Mental Health Monthly #6: Suicide Assessment - EMM

Mental Health Monthly #6: Suicide Assessment

EMM is excited to welcome back the hosts of Millennial Mental Health Channel podcast to explain the key points of a robust suicide assessment in the ED. Dr. Justin Romano is a third year psychiatry resident in Omaha, Nebraska and Eddie Carrillo is a licensed mental health therapist currently working at partial hospitalization and IOP eating disorder program in Portland, Oregon. Their podcast Millennial Mental Health Channel seeks to explore the world of mental health from their two professional perspectives.

You can listen to their podcast on all major streaming platforms including Apple PodcastsSpotify and Google Podcasts.

Follow them on Twitter and Instagram @millennialmhc

Contributors: Dr. Justin Romano and Eddie Carrillo, M.A., LPC

Educational Pearls:

  • Suicide is 10th most common cause in U.S. and the rate rose by 30% from 2000-2016 and the CDC reports that there was a 25% increase in ED visits for SI from January 2017 – December 2018

  • Use an objective screening tool like Columbia-Suicide Severity Rating Scale (C-SSRS) when assessing patients as they can help detect SI although ultimately it is up to your clinical impression to make a decision

  • Suicide reduction measures and strategies work! Take advantage of social workers when setting up outpatient resources for patients i.e. gun locks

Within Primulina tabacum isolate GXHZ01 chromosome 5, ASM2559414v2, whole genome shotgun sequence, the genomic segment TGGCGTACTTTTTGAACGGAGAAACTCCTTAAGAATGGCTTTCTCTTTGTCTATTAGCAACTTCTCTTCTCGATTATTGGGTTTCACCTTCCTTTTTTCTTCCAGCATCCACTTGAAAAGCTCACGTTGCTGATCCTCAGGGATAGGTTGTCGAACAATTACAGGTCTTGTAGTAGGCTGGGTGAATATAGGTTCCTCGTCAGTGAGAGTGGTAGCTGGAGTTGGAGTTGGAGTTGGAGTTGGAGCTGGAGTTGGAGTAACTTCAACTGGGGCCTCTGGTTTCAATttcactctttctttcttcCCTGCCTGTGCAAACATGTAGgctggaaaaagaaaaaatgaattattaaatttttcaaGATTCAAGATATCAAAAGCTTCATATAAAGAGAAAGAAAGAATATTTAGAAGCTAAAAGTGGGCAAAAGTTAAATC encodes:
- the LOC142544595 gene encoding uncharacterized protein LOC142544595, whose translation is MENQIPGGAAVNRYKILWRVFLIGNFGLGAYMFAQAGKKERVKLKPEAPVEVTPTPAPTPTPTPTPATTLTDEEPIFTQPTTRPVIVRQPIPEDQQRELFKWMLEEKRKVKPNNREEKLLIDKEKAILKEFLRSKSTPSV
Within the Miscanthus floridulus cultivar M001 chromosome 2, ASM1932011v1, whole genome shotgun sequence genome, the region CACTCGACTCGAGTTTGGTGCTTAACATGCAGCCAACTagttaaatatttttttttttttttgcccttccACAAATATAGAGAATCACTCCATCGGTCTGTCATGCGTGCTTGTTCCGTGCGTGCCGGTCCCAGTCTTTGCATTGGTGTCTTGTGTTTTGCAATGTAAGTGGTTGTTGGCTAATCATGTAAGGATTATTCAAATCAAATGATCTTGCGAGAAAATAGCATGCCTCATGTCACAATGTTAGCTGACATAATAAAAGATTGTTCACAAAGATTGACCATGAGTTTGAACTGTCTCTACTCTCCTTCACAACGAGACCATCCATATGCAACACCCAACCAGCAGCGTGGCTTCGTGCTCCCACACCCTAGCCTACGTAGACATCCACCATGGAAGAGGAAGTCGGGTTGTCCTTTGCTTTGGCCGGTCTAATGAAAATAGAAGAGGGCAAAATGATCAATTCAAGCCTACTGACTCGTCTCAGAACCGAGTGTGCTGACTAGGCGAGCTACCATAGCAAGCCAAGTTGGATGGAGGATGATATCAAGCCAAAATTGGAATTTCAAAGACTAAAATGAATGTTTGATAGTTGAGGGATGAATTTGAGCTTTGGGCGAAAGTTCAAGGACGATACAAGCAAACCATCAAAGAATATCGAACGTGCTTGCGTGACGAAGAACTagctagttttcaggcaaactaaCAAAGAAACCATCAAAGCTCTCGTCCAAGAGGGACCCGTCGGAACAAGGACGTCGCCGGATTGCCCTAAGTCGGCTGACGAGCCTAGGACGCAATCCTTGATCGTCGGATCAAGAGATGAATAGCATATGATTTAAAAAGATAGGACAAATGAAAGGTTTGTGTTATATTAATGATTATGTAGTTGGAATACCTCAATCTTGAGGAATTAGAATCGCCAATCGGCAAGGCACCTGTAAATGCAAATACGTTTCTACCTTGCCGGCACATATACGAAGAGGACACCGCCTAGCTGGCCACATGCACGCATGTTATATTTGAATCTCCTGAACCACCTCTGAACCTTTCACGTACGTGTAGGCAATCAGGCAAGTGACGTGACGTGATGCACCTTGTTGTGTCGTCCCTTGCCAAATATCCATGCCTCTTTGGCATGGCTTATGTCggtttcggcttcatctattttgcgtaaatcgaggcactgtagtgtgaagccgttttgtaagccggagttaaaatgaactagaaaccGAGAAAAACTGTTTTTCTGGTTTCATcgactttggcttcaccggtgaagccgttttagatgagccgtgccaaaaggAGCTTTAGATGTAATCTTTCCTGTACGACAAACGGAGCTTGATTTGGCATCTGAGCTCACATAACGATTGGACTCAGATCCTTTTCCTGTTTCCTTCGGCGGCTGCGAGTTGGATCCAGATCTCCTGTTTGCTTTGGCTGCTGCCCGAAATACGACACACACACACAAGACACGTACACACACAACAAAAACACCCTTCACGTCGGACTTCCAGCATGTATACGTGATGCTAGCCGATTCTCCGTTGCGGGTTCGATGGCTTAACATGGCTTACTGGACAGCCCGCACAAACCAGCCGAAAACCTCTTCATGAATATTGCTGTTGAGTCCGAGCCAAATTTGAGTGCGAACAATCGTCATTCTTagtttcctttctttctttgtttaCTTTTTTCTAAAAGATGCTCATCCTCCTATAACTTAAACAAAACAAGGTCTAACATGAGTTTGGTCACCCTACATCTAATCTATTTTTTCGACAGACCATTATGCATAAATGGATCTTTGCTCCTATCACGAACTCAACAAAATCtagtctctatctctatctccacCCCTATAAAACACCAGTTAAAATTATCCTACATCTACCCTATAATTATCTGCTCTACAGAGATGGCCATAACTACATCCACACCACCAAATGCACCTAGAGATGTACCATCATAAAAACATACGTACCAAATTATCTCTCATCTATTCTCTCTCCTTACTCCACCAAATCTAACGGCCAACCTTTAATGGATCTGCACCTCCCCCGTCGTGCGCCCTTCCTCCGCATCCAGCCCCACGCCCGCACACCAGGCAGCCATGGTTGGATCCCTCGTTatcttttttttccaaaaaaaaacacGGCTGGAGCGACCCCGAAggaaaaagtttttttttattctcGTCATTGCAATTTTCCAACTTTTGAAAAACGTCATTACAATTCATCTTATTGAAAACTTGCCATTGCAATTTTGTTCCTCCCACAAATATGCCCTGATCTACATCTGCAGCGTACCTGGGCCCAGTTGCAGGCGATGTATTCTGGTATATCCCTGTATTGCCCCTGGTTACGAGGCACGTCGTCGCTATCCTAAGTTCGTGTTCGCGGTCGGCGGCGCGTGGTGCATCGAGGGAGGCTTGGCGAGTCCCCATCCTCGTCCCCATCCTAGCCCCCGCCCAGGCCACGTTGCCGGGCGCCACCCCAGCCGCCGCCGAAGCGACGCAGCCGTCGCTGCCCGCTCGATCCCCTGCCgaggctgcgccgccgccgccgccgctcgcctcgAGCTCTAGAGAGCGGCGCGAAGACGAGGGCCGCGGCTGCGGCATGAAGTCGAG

• Risk Factors include: prior attempts, substance use/abuse, mental disorders (especially depression and bipolar disorder), access to lethal means (most modifiable by risk reduction strategies), knowing someone who has died by suicide, social isolation, chronic disease or disability, lack of access to mental health resources, recent changes in social status and being a member of a high risk demographic (older caucasian men, LGBTQ+, Native Americans and Alaskan Natives)

  • Protective Factors include: good followup as an outpatient, good social support, life skills, purpose in life, cultural beliefs, children and sense of responsibility in the family

  • Sober up and reassess suicidality

  • If not medically cleared, admit to hospital to address these complaints and then address suicidality

  • If they have suicidal thoughts, plan and are reaching out for help because they don’t want to do it then send to inpatient facility

  • Consult psychiatry to explain inpatient psych or when you’re worried about patient safety to have them weigh in

  • Get collateral by talking to a family member to verify that the patient is telling the truth

  • At the end of the day, thorough documentation of risk and protective factors and results of screening tool in Assessment and Plan is essential to protecting yourself as a professional

References

Betz ME, Boudreaux ED. Managing Suicidal Patients in the Emergency Department. Ann Emerg Med. 2016;67(2):276-282. doi:10.1016/j.annemergmed.2015.09.001

Suicide. National Institute of Mental Health. https://www.nimh.nih.gov/health/statistics/suicide.shtml. Published September 2020. Accessed December 30, 2020.

Zwald ML, Holland KM, Annor FB, et al. Syndromic Surveillance of Suicidal Ideation and Self-Directed Violence — United States, January 2017–December 2018. MMWR Morb Mortal Wkly Rep 2020;69:103–108. DOI: http://dx.doi.org/10.15585/mmwr.mm6904a3.

Summarized by Mason Tuttle

 

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